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Opinion

Waning immunity

COMMONSENSE - Marichu A. Villanueva - The Philippine Star

It is an officially confirmed fact that the “Delta” variant of the coronavirus disease 2019 (COVID-19) have caused the spike in cases of infections here and in other pandemic-hit countries, despite the ramping up of vaccinations all around the world. Thus, no less than the Inter-Agency Task Force for the Management of Emerging Infectious Diseases (IATF-MEID) recommended the administration of booster shots, at least for the thousands of our health care workers (HCWs), they being the frontliners in our campaign to control the spread of the COVID-19 pandemic.

But as soon as Presidential Spokesman Harry Roque, who is concurrently the IATF official spokesman, announced this last Monday, our own Department of Health (DOH) immediately clarified there is no final decision yet on the matter. The differing announcements from the IATF did not surprise anymore Senator Nancy Binay and Iloilo Rep. Janet Garin who were my guests in Kapihan sa Manila Bay Zoom Webinar last Wednesday.

What surprised both Sen. Binay and Rep. Garin was the stand taken by the World Health Organization (WHO) against the administration of anti-COVID booster shots in the Philippines when other countries, like the United States (US) and Israel, were already giving out third jabs for their own people.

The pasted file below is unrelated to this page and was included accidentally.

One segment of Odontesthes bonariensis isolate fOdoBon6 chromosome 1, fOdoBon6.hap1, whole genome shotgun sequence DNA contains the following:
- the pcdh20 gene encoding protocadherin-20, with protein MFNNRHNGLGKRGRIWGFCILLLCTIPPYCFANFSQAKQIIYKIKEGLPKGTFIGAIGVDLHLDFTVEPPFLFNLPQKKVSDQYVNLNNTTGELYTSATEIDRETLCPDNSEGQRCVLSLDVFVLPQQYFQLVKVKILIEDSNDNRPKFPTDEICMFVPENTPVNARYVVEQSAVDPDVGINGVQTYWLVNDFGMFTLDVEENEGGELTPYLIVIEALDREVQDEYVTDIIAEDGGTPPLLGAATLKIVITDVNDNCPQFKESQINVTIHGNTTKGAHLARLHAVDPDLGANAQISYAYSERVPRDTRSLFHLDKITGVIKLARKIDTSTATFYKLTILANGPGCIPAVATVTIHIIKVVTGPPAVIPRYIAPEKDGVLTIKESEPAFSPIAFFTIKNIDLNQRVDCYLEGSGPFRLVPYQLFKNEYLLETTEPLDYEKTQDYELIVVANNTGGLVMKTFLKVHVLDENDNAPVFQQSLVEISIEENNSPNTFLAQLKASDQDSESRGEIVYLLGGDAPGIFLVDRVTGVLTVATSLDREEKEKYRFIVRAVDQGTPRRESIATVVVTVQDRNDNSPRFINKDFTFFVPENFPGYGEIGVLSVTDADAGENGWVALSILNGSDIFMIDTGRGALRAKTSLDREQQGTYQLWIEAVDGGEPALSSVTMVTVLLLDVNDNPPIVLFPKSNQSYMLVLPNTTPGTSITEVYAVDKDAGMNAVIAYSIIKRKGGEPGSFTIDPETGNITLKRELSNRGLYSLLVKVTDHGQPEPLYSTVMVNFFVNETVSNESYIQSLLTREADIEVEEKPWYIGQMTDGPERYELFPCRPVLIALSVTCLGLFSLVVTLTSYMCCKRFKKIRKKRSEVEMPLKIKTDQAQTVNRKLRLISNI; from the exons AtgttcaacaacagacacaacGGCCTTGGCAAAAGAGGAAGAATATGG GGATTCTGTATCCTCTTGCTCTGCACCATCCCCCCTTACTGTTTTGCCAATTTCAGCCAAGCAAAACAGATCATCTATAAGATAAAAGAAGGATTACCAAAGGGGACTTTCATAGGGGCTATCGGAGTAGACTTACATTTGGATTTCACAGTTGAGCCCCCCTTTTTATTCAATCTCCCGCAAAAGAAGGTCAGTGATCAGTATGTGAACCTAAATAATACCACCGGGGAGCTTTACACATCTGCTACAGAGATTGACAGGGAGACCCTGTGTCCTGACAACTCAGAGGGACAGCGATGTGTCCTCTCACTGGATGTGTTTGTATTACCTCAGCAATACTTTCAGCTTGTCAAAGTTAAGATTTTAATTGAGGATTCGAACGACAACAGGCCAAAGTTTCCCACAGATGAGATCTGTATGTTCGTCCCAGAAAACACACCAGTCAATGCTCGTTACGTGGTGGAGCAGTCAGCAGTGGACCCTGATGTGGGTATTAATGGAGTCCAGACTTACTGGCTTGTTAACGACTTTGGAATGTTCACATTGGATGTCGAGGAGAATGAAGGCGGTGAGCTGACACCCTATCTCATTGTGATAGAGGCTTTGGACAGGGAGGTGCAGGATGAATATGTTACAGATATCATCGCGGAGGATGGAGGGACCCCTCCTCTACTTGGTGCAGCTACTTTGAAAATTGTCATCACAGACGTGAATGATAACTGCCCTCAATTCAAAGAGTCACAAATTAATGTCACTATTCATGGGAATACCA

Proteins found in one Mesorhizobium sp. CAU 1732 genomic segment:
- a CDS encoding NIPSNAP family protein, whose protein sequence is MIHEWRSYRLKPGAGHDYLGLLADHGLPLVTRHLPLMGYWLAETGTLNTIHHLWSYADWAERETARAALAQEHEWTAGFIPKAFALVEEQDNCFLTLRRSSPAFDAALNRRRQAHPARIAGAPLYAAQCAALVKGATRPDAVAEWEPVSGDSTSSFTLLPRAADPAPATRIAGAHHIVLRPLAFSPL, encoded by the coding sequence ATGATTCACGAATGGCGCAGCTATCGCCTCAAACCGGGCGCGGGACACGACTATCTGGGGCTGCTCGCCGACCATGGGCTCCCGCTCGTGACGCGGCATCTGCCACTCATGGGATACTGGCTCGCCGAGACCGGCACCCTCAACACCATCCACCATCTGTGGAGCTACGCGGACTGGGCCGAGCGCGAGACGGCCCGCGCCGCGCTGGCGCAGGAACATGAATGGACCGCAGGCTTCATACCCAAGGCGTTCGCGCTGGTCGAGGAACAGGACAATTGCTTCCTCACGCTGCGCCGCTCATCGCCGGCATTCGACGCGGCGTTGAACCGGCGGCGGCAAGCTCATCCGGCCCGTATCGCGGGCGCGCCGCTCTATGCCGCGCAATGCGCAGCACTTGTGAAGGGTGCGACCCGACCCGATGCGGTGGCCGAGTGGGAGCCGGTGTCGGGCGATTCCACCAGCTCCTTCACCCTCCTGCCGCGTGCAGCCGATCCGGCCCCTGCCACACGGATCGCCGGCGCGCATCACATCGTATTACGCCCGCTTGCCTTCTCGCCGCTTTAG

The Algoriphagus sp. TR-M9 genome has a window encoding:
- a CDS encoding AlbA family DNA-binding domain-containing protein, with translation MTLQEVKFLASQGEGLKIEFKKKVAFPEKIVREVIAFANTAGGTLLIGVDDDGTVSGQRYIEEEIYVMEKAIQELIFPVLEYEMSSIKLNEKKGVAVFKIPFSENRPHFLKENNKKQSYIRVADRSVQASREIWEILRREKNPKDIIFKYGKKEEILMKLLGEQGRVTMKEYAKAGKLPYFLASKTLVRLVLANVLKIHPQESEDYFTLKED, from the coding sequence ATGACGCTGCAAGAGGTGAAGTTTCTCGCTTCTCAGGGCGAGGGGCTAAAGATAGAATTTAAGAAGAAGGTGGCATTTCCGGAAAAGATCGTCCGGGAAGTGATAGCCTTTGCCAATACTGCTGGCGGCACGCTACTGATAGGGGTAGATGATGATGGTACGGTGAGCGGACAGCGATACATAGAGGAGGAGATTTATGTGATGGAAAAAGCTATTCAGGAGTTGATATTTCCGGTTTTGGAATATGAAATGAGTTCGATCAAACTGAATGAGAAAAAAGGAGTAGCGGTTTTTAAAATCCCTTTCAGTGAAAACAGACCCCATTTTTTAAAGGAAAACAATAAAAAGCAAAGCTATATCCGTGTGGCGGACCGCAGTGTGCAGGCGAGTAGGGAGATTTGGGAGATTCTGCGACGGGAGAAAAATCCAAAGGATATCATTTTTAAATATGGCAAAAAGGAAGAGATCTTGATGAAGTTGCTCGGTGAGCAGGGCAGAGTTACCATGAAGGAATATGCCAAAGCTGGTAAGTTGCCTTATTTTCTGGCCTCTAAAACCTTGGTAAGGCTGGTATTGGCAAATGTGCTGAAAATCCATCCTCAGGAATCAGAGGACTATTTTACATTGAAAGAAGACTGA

A former DOH Secretary during the previous administration, Garin particularly questioned the government’s kowtowing to the WHO advisory against third dose at this time. As it is right now, Garin pointed out, the Philippines has been able to buy and procure its own anti-COVID vaccines and therefore should not be tied down by dictates of the WHO.

“We’re on survival mode and our responsibility is not to WHO but to the people… We don’t have to follow the WHO recommendations all the time because they have their own interest,” Garin argued. A senior deputy minority leader in the House of Representatives, Garin raised the “sense of urgency” for third jabs due to the rising number of the so-called “breakthrough infections” attributed to the “Delta” variant. Garin feared many of our HCWs getting more exposed to “Delta” and other foreign variants of COVID-19 already detected here got the Sinovac shots last March. By now, many of our HCWs have lower immunity.

Sen. Binay concurred with Garin as she scored the government’s anti-COVID-19 pandemic responders could not even get their acts together to make a definitive stand to administer booster shots. Binay, who chairs the Senate committee on science and technology, warned against a “collapse of our country’s health system” with hundreds of our HCWs already vaccinated but still getting COVID-19 infection.

The Geneva-based WHO has been appealing to wealthier countries for a moratorium on the use of a third dose while many people in poorer countries across the globe have yet to receive even a first dose. “It is more important to address the global inequity in access to vaccines,” WHO Representative to the Philippines Dr. Rabindra Abeyasinghe explained on Tuesday.